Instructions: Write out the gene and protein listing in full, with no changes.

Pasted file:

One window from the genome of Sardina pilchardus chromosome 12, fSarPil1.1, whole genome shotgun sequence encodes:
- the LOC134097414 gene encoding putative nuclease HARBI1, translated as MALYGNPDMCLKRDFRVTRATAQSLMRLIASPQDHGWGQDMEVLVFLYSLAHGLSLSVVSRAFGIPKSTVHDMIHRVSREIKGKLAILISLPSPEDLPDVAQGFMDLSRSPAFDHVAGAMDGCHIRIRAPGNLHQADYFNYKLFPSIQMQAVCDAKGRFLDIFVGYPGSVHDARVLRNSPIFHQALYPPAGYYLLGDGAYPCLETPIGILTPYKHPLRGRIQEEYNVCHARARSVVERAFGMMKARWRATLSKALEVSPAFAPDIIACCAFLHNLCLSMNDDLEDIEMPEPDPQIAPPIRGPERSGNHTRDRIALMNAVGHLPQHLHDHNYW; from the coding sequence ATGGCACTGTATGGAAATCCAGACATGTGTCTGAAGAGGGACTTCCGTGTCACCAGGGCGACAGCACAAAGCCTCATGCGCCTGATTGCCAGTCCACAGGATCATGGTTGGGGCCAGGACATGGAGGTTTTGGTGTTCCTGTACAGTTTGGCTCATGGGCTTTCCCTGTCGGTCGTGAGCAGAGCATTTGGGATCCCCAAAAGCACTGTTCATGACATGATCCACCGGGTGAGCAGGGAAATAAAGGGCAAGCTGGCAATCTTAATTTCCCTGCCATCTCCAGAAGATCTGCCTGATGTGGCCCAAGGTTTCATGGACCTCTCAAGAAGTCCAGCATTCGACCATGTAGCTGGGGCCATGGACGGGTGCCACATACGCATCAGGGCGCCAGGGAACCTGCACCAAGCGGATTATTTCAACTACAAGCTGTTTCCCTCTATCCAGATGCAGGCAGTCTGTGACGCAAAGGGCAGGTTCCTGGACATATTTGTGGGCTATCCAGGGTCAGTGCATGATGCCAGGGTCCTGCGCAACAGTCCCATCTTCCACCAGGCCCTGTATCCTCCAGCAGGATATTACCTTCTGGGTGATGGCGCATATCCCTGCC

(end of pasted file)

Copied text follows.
One window from the genome of Sardina pilchardus chromosome 12, fSarPil1.1, whole genome shotgun sequence encodes:
- the LOC134097414 gene encoding putative nuclease HARBI1, translated as MALYGNPDMCLKRDFRVTRATAQSLMRLIASPQDHGWGQDMEVLVFLYSLAHGLSLSVVSRAFGIPKSTVHDMIHRVSREIKGKLAILISLPSPEDLPDVAQGFMDLSRSPAFDHVAGAMDGCHIRIRAPGNLHQADYFNYKLFPSIQMQAVCDAKGRFLDIFVGYPGSVHDARVLRNSPIFHQALYPPAGYYLLGDGAYPCLETPIGILTPYKHPLRGRIQEEYNVCHARARSVVERAFGMMKARWRATLSKALEVSPAFAPDIIACCAFLHNLCLSMNDDLEDIEMPEPDPQIAPPIRGPERSGNHTRDRIALMNAVGHLPQHLHDHNYW; from the coding sequence ATGGCACTGTATGGAAATCCAGACATGTGTCTGAAGAGGGACTTCCGTGTCACCAGGGCGACAGCACAAAGCCTCATGCGCCTGATTGCCAGTCCACAGGATCATGGTTGGGGCCAGGACATGGAGGTTTTGGTGTTCCTGTACAGTTTGGCTCATGGGCTTTCCCTGTCGGTCGTGAGCAGAGCATTTGGGATCCCCAAAAGCACTGTTCATGACATGATCCACCGGGTGAGCAGGGAAATAAAGGGCAAGCTGGCAATCTTAATTTCCCTGCCATCTCCAGAAGATCTGCCTGATGTGGCCCAAGGTTTCATGGACCTCTCAAGAAGTCCAGCATTCGACCATGTAGCTGGGGCCATGGACGGGTGCCACATACGCATCAGGGCGCCAGGGAACCTGCACCAAGCGGATTATTTCAACTACAAGCTGTTTCCCTCTATCCAGATGCAGGCAGTCTGTGACGCAAAGGGCAGGTTCCTGGACATATTTGTGGGCTATCCAGGGTCAGTGCATGATGCCAGGGTCCTGCGCAACAGTCCCATCTTCCACCAGGCCCTGTATCCTCCAGCAGGATATTACCTTCTGGGTGATGGCGCATATCCCTGCC